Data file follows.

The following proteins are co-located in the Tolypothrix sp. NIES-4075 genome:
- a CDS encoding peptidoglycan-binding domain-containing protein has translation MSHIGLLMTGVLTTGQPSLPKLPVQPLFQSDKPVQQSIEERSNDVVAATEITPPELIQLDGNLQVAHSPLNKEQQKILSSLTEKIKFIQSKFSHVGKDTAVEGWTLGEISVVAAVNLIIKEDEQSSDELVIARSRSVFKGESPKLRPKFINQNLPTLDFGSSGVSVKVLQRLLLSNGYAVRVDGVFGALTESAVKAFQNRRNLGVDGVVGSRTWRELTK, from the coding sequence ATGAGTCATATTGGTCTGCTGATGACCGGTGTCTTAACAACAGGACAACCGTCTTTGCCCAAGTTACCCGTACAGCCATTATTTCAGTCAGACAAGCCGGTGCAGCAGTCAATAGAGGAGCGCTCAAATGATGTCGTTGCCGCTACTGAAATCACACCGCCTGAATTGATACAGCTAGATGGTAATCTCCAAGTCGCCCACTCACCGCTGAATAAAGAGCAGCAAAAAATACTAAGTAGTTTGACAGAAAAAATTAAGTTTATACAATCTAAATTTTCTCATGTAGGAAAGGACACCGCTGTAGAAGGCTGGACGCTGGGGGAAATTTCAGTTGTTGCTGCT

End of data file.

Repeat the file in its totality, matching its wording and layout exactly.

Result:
The following proteins are co-located in the Tolypothrix sp. NIES-4075 genome:
- a CDS encoding peptidoglycan-binding domain-containing protein has translation MSHIGLLMTGVLTTGQPSLPKLPVQPLFQSDKPVQQSIEERSNDVVAATEITPPELIQLDGNLQVAHSPLNKEQQKILSSLTEKIKFIQSKFSHVGKDTAVEGWTLGEISVVAAVNLIIKEDEQSSDELVIARSRSVFKGESPKLRPKFINQNLPTLDFGSSGVSVKVLQRLLLSNGYAVRVDGVFGALTESAVKAFQNRRNLGVDGVVGSRTWRELTK, from the coding sequence ATGAGTCATATTGGTCTGCTGATGACCGGTGTCTTAACAACAGGACAACCGTCTTTGCCCAAGTTACCCGTACAGCCATTATTTCAGTCAGACAAGCCGGTGCAGCAGTCAATAGAGGAGCGCTCAAATGATGTCGTTGCCGCTACTGAAATCACACCGCCTGAATTGATACAGCTAGATGGTAATCTCCAAGTCGCCCACTCACCGCTGAATAAAGAGCAGCAAAAAATACTAAGTAGTTTGACAGAAAAAATTAAGTTTATACAATCTAAATTTTCTCATGTAGGAAAGGACACCGCTGTAGAAGGCTGGACGCTGGGGGAAATTTCAGTTGTTGCTGCT